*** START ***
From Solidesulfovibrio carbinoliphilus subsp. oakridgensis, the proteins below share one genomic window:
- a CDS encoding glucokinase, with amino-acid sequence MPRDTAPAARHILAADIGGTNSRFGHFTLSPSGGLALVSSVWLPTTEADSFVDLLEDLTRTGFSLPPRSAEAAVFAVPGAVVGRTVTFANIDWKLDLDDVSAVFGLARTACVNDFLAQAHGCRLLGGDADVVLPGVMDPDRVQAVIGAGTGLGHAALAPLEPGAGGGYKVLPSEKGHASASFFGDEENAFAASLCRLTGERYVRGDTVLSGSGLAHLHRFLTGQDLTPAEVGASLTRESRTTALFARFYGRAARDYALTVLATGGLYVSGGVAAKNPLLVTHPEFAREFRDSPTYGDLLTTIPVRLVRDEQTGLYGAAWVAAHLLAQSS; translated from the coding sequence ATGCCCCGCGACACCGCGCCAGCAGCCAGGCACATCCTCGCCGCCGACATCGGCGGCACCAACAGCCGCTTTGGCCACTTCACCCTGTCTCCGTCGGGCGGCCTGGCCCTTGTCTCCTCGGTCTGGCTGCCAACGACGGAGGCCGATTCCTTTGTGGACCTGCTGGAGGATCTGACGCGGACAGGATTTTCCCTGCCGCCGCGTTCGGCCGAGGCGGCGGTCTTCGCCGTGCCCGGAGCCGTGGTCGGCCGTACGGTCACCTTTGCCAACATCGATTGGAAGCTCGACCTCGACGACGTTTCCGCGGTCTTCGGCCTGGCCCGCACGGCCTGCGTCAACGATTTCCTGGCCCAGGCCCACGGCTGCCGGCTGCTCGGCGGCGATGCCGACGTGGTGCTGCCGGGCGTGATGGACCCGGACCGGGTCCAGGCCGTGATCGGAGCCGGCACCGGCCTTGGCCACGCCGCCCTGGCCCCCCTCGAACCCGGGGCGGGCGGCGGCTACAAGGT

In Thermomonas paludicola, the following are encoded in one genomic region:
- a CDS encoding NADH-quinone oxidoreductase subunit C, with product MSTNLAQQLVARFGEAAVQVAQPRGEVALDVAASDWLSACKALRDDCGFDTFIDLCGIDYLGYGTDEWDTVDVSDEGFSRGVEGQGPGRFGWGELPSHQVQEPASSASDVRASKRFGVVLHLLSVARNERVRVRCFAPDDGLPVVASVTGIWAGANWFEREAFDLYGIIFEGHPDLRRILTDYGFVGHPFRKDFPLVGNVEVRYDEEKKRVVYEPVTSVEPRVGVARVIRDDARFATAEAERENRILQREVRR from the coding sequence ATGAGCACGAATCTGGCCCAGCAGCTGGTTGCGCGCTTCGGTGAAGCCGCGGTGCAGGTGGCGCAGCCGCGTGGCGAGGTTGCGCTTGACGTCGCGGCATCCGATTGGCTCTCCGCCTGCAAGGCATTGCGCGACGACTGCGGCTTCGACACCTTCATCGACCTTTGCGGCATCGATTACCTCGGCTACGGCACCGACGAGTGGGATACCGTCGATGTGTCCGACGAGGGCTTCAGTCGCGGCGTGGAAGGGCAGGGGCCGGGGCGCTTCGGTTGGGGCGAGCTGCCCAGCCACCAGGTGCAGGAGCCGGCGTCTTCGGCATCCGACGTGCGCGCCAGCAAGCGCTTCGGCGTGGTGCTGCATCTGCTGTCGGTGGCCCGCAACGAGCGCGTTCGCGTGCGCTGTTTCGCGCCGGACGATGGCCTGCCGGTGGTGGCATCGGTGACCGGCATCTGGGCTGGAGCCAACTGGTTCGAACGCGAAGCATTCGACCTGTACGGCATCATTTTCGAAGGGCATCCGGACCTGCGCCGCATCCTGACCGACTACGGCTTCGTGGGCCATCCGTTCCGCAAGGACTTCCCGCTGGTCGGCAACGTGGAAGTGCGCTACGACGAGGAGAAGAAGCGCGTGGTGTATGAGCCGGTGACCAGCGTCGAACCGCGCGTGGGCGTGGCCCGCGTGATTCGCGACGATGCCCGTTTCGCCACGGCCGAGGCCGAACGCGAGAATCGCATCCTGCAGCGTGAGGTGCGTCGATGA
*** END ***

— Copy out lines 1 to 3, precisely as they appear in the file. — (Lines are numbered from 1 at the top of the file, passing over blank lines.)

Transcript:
From Solidesulfovibrio carbinoliphilus subsp. oakridgensis, the proteins below share one genomic window:
- a CDS encoding glucokinase, with amino-acid sequence MPRDTAPAARHILAADIGGTNSRFGHFTLSPSGGLALVSSVWLPTTEADSFVDLLEDLTRTGFSLPPRSAEAAVFAVPGAVVGRTVTFANIDWKLDLDDVSAVFGLARTACVNDFLAQAHGCRLLGGDADVVLPGVMDPDRVQAVIGAGTGLGHAALAPLEPGAGGGYKVLPSEKGHASASFFGDEENAFAASLCRLTGERYVRGDTVLSGSGLAHLHRFLTGQDLTPAEVGASLTRESRTTALFARFYGRAARDYALTVLATGGLYVSGGVAAKNPLLVTHPEFAREFRDSPTYGDLLTTIPVRLVRDEQTGLYGAAWVAAHLLAQSS; translated from the coding sequence ATGCCCCGCGACACCGCGCCAGCAGCCAGGCACATCCTCGCCGCCGACATCGGCGGCACCAACAGCCGCTTTGGCCACTTCACCCTGTCTCCGTCGGGCGGCCTGGCCCTTGTCTCCTCGGTCTGGCTGCCAACGACGGAGGCCGATTCCTTTGTGGACCTGCTGGAGGATCTGACGCGGACAGGATTTTCCCTGCCGCCGCGTTCGGCCGAGGCGGCGGTCTTCGCCGTGCCCGGAGCCGTGGTCGGCCGTACGGTCACCTTTGCCAACATCGATTGGAAGCTCGACCTCGACGACGTTTCCGCGGTCTTCGGCCTGGCCCGCACGGCCTGCGTCAACGATTTCCTGGCCCAGGCCCACGGCTGCCGGCTGCTCGGCGGCGATGCCGACGTGGTGCTGCCGGGCGTGATGGACCCGGACCGGGTCCAGGCCGTGATCGGAGCCGGCACCGGCCTTGGCCACGCCGCCCTGGCCCCCCTCGAACCCGGGGCGGGCGGCGGCTACAAGGT

In Thermomonas paludicola, the following are encoded in one genomic region: